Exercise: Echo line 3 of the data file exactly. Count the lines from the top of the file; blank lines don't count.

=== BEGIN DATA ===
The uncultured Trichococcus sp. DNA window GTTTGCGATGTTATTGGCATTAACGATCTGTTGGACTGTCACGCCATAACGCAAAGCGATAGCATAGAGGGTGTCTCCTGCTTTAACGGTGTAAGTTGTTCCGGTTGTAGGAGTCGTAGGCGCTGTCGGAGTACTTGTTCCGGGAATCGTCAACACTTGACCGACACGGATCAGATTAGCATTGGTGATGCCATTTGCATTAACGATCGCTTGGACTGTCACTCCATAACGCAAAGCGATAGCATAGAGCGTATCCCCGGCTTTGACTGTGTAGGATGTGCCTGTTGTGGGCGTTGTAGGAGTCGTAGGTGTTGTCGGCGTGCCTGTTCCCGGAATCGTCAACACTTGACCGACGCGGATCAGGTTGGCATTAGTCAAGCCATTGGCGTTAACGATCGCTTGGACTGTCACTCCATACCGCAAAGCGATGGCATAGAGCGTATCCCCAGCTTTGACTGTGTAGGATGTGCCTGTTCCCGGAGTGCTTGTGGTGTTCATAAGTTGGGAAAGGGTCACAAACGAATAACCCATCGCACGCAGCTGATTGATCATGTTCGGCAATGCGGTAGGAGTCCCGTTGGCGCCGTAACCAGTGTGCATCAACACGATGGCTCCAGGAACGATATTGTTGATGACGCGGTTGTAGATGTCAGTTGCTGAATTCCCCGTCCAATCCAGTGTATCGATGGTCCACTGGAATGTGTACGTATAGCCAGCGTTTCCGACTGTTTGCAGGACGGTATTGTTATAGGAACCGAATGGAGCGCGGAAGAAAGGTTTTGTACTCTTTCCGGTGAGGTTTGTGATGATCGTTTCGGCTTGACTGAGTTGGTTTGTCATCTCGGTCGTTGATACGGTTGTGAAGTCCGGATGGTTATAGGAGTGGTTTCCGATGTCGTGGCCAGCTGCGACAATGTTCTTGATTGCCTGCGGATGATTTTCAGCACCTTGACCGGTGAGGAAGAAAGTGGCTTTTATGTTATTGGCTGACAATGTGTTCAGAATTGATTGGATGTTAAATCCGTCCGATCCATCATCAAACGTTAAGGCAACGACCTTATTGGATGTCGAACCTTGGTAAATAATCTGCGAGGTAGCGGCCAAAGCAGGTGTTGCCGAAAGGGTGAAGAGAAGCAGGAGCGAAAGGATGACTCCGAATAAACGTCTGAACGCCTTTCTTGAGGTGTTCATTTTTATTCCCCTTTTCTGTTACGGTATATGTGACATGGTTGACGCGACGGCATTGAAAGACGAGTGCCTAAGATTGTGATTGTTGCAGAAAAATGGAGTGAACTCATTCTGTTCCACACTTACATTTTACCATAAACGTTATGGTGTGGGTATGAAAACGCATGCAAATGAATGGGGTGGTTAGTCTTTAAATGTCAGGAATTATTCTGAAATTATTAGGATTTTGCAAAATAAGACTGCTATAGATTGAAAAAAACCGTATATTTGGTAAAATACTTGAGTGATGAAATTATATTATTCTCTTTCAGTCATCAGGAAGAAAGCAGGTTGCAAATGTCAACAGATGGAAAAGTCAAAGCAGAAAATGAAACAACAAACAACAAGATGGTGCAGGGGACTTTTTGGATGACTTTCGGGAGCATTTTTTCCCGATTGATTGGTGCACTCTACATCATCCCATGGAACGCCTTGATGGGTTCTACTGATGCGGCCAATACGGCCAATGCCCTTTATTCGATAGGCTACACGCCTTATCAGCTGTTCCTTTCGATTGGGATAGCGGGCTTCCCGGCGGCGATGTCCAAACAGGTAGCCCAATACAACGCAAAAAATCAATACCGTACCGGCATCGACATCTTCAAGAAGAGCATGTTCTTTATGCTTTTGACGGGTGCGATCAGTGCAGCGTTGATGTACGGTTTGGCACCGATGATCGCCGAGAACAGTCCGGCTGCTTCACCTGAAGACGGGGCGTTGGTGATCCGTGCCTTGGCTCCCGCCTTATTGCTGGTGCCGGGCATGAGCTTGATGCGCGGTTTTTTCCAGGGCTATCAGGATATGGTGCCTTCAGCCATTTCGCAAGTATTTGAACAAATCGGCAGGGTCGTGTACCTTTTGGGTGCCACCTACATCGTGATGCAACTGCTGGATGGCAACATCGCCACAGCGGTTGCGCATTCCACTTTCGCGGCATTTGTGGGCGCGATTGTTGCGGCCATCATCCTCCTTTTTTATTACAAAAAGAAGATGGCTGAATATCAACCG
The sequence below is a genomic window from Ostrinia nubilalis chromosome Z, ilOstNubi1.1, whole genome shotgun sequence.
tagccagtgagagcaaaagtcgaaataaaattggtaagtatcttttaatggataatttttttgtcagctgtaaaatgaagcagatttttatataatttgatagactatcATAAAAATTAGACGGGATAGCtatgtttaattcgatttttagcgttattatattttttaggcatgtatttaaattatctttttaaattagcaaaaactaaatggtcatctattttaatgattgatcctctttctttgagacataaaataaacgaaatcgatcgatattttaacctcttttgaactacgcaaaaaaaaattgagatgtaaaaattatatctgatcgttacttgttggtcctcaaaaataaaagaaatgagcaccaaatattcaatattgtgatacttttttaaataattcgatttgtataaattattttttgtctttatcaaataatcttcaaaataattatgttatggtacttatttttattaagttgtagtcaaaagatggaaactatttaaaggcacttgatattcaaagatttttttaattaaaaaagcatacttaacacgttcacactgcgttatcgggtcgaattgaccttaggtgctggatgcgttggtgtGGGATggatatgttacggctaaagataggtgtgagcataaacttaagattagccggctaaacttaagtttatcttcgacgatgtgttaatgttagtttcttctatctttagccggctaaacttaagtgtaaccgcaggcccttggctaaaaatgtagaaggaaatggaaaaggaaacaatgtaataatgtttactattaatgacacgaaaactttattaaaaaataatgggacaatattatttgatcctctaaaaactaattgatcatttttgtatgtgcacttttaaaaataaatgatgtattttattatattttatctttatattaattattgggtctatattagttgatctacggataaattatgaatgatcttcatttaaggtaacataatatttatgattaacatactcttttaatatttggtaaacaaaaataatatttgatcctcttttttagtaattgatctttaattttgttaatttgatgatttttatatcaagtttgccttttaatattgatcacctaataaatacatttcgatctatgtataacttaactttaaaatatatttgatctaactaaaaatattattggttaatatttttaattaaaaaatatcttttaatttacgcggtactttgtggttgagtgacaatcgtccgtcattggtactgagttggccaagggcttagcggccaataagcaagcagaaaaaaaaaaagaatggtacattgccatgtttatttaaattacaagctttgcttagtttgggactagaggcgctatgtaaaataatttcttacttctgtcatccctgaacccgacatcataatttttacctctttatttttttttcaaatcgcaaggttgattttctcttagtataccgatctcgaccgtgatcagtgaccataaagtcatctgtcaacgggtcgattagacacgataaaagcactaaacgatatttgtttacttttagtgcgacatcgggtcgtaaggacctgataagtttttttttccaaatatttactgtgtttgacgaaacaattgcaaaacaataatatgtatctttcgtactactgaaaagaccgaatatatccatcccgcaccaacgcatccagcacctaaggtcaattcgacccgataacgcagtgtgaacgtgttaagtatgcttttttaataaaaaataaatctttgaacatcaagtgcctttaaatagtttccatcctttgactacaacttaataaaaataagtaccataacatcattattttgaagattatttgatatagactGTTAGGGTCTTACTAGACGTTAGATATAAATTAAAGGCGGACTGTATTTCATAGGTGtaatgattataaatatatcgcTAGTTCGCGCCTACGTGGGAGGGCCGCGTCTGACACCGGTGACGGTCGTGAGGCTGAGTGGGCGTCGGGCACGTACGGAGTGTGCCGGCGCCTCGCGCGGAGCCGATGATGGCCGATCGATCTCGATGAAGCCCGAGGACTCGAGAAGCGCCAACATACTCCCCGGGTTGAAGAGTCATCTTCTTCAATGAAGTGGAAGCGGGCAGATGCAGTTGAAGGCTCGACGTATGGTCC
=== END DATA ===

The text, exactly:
tagccagtgagagcaaaagtcgaaataaaattggtaagtatcttttaatggataatttttttgtcagctgtaaaatgaagcagatttttatataatttgatagactatcATAAAAATTAGACGGGATAGCtatgtttaattcgatttttagcgttattatattttttaggcatgtatttaaattatctttttaaattagcaaaaactaaatggtcatctattttaatgattgatcctctttctttgagacataaaataaacgaaatcgatcgatattttaacctcttttgaactacgcaaaaaaaaattgagatgtaaaaattatatctgatcgttacttgttggtcctcaaaaataaaagaaatgagcaccaaatattcaatattgtgatacttttttaaataattcgatttgtataaattattttttgtctttatcaaataatcttcaaaataattatgttatggtacttatttttattaagttgtagtcaaaagatggaaactatttaaaggcacttgatattcaaagatttttttaattaaaaaagcatacttaacacgttcacactgcgttatcgggtcgaattgaccttaggtgctggatgcgttggtgtGGGATggatatgttacggctaaagataggtgtgagcataaacttaagattagccggctaaacttaagtttatcttcgacgatgtgttaatgttagtttcttctatctttagccggctaaacttaagtgtaaccgcaggcccttggctaaaaatgtagaaggaaatggaaaaggaaacaatgtaataatgtttactattaatgacacgaaaactttattaaaaaataatgggacaatattatttgatcctctaaaaactaattgatcatttttgtatgtgcacttttaaaaataaatgatgtattttattatattttatctttatattaattattgggtctatattagttgatctacggataaattatgaatgatcttcatttaaggtaacataatatttatgattaacatactcttttaatatttggtaaacaaaaataatatttgatcctcttttttagtaattgatctttaattttgttaatttgatgatttttatatcaagtttgccttttaatattgatcacctaataaatacatttcgatctatgtataacttaactttaaaatatatttgatctaactaaaaatattattggttaatatttttaattaaaaaatatcttttaatttacgcggtactttgtggttgagtgacaatcgtccgtcattggtactgagttggccaagggcttagcggccaataagcaagcagaaaaaaaaaaagaatggtacattgccatgtttatttaaattacaagctttgcttagtttgggactagaggcgctatgtaaaataatttcttacttctgtcatccctgaacccgacatcataatttttacctctttatttttttttcaaatcgcaaggttgattttctcttagtataccgatctcgaccgtgatcagtgaccataaagtcatctgtcaacgggtcgattagacacgataaaagcactaaacgatatttgtttacttttagtgcgacatcgggtcgtaaggacctgataagtttttttttccaaatatttactgtgtttgacgaaacaattgcaaaacaataatatgtatctttcgtactactgaaaagaccgaatatatccatcccgcaccaacgcatccagcacctaaggtcaattcgacccgataacgcagtgtgaacgtgttaagtatgcttttttaataaaaaataaatctttgaacatcaagtgcctttaaatagtttccatcctttgactacaacttaataaaaataagtaccataacatcattattttgaagattatttgatatagactGTTAGGGTCTTACTAGACGTTAGATATAAATTAAAGGCGGACTGTATTTCATAGGTGtaatgattataaatatatcgcTAGTTCGCGCCTACGTGGGAGGGCCGCGTCTGACACCGGTGACGGTCGTGAGGCTGAGTGGGCGTCGGGCACGTACGGAGTGTGCCGGCGCCTCGCGCGGAGCCGATGATGGCCGATCGATCTCGATGAAGCCCGAGGACTCGAGAAGCGCCAACATACTCCCCGGGTTGAAGAGTCATCTTCTTCAATGAAGTGGAAGCGGGCAGATGCAGTTGAAGGCTCGACGTATGGTCC